Magazine article The Christian Century

Saints and Sinners

Magazine article The Christian Century

Saints and Sinners

Article excerpt

IT ALWAYS BREAKS my heart at little when an elderly member of my congregation dies after decades of service and faithfulness. It breaks my heart a little more when only a handful of members attend the funeral of a shut-in. But on the Day of All Saints the names of these people who have passed oil are read with reverence and thanks in front of the entire congregation. "For all the saints who from their labors rest," we sing.

Who are all these saints? Most churches don't generate much excitement by talking about the early saints (the ones with "St." in front of their names). Even though many of the hymns for this day refer to the saints of old who shone in glory, most of us prefer saints closer to home. Our communion of saints is a more familiar crowd--those who died in our congregations in the past year, our own parents and grandparents. We're also more apt to remember those famous saints who lived closer to our own lifetimes. Because we share the same century with them, we remember Mother Teresa and Cardinal Joseph Bernardin more often than St. Teresa or St. Joseph. It's a great day to remember all of those who have gone before us, the ones on whose shoulders we stand, the ones whose lives and witness have brought us to this new day.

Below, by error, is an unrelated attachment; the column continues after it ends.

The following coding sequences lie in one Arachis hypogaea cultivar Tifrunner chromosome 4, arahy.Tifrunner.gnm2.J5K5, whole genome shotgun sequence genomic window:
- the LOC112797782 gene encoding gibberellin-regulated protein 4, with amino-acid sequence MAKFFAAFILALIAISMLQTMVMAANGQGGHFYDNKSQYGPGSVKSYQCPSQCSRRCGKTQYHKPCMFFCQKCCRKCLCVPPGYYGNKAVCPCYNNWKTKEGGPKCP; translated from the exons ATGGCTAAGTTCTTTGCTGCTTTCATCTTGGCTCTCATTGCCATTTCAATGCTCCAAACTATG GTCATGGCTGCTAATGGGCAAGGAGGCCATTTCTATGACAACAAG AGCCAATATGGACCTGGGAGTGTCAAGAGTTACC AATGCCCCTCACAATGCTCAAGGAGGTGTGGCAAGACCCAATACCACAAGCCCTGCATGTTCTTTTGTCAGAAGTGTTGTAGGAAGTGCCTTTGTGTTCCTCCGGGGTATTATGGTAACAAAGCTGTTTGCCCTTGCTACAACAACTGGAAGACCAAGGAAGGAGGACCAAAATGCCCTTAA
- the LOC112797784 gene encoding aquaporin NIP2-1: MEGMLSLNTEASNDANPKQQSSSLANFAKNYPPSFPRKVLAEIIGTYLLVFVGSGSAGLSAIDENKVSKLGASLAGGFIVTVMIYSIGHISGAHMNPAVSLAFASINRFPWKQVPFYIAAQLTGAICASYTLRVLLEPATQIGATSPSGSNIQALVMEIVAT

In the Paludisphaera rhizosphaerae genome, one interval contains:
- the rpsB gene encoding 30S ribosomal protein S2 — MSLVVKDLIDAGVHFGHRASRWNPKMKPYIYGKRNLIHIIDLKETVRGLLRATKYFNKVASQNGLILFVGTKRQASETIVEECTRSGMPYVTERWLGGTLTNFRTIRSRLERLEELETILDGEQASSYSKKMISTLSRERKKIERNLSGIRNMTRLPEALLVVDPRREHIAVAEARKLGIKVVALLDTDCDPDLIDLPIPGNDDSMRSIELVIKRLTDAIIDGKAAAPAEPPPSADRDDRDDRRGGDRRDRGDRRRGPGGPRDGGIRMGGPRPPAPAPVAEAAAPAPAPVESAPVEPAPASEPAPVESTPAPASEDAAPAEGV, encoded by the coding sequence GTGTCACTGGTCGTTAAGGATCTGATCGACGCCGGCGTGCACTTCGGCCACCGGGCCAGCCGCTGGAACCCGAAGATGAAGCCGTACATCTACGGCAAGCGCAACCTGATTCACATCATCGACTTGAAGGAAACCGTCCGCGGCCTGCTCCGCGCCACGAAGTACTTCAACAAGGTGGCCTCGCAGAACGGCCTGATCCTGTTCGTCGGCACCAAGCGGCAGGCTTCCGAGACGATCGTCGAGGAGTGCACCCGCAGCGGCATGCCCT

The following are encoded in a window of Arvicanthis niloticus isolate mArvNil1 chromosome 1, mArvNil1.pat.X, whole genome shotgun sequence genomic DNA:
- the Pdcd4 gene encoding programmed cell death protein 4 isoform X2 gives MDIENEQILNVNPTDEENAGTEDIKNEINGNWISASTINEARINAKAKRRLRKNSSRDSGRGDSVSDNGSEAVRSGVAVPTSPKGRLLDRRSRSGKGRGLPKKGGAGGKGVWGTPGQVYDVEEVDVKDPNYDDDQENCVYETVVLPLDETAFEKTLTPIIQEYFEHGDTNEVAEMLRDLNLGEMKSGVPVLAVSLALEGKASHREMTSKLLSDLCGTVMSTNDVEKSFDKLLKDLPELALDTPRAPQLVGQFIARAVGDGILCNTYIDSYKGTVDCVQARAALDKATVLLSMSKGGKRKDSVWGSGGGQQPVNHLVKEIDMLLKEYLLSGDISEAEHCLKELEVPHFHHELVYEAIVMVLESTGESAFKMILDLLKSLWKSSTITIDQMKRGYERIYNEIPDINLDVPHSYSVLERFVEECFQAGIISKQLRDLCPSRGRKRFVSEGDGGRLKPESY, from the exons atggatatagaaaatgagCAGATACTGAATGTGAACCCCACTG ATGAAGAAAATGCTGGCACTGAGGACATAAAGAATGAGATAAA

We can study the history of our faith and proudly say" we are where we are today because our ancestors in the faith raised their voices, made bold decisions and prayed and taught the faith. We are where we are today because our ancestors were willing to go to jail, to be thrown to the lions and be burned at the stake. We are here today because our ancestors fought for religious freedom, braved and explored a new world to establish churches in America and spread the gospel. They did all these things because they loved Jesus, but also because they loved us, their descendants whom they would never know. They loved us so much that they wanted to make sure the story of the gospel was here for us. We are who we are today because of their faith, devotion and bravery. Rise up, O saints of God!

But wait a minute. These saints were not our only ancestors. Isn't it also true that we are here today, that we are who we are, in the condition in which we find our selves, because we also had biological and spiritual ancestors who sat on their hands, who cared only for themselves, who thought little about the impact of their actions on future generations? We are also the products of those who were apathetic in their witness. We are the biological and spiritual descendants, for example, of those who advocated a racially segregated society. …

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